Absolute Power: How the Pope Became the Most Influential Man in the World
This present pope—Francis—is probably the most powerful man in the world.
Stalin once asked when confronted with the argument about the pope’s reach and influence, replied, “How many divisions has the pope got?” He missed the point. The pope does not work these days in the world of hard power. He is a peddler of soft power.
Francis has much more power, maybe because of the strength of his convictions, than any of his predecessors, with the exception of the Polish pope, John Paul 11, who played a frontline role in triggering the events that brought down communism.
John Paul 11 set his sights high. How could this youngish pope have such an impact? It was drive, personality and an intuitive knowledge about how power worked. He was also enormously charismatic and could summon up a crowd of half a million people with the click of his fingers—or so it sometimes seemed.
Francis uses his power and crowd-pulling charisma for a different cause: to help the poor, the dispossessed and the suffering. Traditionally, popes have stressed the value of the Church’s edicts on divorce, birth control and the confession of sins. At one time, not very long ago, it concentrated on propagating belief in far-out concepts like infallibility, angels, limbo and purgatory. Maybe Francis believes some of this but it isn’t what he likes to talk about, as his predecessors did.
When he was the new Archbishop of Buenos Aires he still rejected liberation theology with its strong socialist content that embraces the so-called “preferential option for the poor.” He came to change his mind. The poor and this philosophy are now the centerpieces of his work.
But did that make him a through and through good man?
A long and thorough study of his earlier life as the superior of the Argentinian Jesuits, a bishop and finally a cardinal will yield a conclusion as to that question. In that period he shunned for most of the time being outspoken about the appalling abuses of the military government, despite many Catholics being tortured or having their small children confiscated.
What he did do was to help on the quiet: sheltering people on the run and intervening with the authorities about particular prisoners. In this sense he was the opposite of his counterpart in Brazil who was also under the thumb of a military regime. Cardinal Paulo Arns of Sao Paulo took the government head on publically and as a result was very much a major contributing influence in ending the regime and turning Brazil toward democracy.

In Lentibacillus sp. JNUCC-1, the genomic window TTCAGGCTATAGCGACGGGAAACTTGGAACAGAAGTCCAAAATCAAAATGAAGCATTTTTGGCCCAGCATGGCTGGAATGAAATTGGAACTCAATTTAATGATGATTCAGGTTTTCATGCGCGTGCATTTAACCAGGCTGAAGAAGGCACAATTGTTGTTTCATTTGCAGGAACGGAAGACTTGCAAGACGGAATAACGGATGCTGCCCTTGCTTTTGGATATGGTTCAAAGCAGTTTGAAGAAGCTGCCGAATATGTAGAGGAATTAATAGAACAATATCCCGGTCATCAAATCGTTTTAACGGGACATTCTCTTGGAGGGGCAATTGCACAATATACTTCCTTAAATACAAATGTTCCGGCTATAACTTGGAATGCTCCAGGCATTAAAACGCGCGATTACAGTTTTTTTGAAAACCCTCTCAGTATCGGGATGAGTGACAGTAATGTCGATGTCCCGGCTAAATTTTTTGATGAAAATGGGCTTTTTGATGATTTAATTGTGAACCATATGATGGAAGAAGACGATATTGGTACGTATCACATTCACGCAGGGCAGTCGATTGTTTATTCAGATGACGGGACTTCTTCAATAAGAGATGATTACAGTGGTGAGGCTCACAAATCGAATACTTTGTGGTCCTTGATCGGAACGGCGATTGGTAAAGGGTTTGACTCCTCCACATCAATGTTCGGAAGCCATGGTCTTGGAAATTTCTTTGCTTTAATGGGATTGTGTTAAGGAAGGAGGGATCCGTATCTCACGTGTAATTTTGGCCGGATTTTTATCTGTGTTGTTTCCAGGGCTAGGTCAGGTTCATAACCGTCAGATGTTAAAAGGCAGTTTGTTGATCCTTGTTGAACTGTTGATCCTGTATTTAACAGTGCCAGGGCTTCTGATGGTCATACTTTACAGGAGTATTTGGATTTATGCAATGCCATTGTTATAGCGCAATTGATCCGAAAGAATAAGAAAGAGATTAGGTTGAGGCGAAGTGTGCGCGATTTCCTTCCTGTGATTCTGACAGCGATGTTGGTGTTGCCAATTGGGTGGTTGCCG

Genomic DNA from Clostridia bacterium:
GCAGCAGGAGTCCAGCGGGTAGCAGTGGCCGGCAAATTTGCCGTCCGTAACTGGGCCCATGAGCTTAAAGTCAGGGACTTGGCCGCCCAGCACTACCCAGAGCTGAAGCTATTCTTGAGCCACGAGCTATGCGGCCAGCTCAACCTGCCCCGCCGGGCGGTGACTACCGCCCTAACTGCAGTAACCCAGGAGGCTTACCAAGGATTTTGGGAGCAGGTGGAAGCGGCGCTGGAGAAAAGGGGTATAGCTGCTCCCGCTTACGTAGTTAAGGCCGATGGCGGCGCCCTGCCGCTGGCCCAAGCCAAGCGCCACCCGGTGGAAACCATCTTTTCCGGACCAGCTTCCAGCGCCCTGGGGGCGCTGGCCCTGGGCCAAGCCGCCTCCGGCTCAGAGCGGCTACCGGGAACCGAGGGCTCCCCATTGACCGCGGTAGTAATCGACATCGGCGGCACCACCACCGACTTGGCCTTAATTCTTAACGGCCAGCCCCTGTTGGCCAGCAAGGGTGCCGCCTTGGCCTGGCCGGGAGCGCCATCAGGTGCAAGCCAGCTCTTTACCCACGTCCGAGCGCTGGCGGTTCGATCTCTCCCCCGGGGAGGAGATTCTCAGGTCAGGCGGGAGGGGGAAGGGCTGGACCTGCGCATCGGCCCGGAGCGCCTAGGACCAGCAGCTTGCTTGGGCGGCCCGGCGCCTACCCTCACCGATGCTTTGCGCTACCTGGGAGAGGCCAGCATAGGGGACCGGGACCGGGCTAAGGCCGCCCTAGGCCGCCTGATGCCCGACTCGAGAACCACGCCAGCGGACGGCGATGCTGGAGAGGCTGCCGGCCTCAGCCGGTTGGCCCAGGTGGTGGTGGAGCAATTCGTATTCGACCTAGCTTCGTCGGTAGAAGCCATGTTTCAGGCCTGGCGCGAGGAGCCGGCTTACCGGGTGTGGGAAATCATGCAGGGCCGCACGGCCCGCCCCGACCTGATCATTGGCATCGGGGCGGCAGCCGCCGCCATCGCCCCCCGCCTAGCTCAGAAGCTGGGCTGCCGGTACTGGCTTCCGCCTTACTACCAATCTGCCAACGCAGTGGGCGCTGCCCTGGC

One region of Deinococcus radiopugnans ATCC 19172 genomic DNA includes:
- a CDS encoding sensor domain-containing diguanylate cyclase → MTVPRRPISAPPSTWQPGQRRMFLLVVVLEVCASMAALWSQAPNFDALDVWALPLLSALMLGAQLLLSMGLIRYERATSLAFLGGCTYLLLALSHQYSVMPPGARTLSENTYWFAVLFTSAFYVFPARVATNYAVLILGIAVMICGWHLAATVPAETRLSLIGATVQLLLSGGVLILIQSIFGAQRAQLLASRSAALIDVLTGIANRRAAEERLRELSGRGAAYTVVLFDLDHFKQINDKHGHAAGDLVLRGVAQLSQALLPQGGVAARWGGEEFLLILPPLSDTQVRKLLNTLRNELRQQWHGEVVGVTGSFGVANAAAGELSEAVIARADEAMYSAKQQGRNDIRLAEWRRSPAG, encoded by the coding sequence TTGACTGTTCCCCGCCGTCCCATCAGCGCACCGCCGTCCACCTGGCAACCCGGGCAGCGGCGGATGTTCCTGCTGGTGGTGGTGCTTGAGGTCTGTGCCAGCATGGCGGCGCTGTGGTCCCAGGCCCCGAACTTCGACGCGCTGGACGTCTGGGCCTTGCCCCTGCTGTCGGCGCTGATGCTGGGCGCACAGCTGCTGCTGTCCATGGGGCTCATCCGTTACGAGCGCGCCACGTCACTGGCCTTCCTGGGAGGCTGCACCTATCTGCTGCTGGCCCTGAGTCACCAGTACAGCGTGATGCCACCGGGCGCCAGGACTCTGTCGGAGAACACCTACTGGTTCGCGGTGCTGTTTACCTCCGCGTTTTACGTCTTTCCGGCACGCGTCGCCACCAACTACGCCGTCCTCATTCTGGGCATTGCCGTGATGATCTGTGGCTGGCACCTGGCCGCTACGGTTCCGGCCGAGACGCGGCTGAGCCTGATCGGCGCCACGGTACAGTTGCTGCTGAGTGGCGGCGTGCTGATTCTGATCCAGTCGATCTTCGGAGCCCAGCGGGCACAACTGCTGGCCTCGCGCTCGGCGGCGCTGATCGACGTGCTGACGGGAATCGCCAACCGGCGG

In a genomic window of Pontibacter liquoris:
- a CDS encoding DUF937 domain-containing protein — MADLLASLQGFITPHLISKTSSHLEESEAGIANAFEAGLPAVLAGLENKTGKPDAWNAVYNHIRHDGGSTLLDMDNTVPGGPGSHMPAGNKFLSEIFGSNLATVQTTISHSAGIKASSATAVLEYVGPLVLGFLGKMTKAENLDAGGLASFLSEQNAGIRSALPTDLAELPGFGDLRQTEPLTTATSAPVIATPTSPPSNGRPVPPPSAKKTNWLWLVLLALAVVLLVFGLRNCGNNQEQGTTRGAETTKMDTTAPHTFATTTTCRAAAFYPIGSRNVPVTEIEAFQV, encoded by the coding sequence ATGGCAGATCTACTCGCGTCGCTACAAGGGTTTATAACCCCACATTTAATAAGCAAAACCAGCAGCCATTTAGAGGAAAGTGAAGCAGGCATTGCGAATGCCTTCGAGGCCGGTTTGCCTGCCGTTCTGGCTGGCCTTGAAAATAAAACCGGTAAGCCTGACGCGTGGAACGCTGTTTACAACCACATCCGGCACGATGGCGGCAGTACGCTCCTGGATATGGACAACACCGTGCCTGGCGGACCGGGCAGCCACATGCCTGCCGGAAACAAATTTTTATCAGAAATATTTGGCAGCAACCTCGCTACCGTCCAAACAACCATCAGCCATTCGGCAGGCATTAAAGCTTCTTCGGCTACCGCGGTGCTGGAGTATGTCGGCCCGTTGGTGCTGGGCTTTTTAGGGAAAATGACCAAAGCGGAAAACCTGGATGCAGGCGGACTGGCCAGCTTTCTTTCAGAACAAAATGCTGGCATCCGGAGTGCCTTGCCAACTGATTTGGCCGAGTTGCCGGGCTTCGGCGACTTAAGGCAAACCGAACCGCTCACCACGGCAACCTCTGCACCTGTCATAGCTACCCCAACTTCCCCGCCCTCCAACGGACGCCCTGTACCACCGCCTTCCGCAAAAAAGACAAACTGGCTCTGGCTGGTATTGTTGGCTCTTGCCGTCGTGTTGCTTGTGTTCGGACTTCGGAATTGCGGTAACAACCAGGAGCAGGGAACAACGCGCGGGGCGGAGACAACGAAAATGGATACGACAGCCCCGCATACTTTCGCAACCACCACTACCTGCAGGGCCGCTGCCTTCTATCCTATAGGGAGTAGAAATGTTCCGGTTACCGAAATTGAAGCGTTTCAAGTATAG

The full story has not been told elsewhere. In a new book, Absolute Power, the space given to it is fairly brief. The author, Paul Collins, does the same as the three authors who published major studies of the Pope before Collins’s: playing down this aspect of Francis’s life.
In other ways it is an outstanding book, going right back to the popes of the Enlightenment and giving living portraits of the popes of the last century. To understand how the church has changed and evolved over the last 300 years and produced a pope like Francis this book is extremely useful.
There are some important things the present pope misses out on in his many contributions to foreign affairs, and the book gives the reader the depth that one needs to have in order to understand this. For example, take the life of Benedict XV who was pope during the First World War.
Benedict was a near pacifist, which surely Jesus Christ was. Benedict was probably the only pope who never mentioned the value of the just-war theory of Saints Augustine and Thomas, which Catholic politicians like to quote when they are involved in deploying almighty force. “Benedict opposed war in any form and rejected the theory of just war as historically outmoded.”
If only modern day popes could see war like this, given their immense charisma, they might well have had a real influence on stalling the wars in Vietnam, Central America, Afghanistan, and Iraq.
Today Francis often speaks about contemporary foreign affairs. But as he shouts from the rooftops about aiding the poor so must he more loudly lead Catholics against war. He did take on President Donald Trump during the election for unchristian behavior (which, strangely, Collins doesn’t write about) but obviously his attacks were not often enough or deep enough to persuade many Catholics not to vote for him.
If Francis could be more outspoken, not less, then, despite the inadequacies in part of his earlier life, he could become to be seen, perhaps, as one of the greatest of all popes. He has not made himself the most influential person on earth for nothing.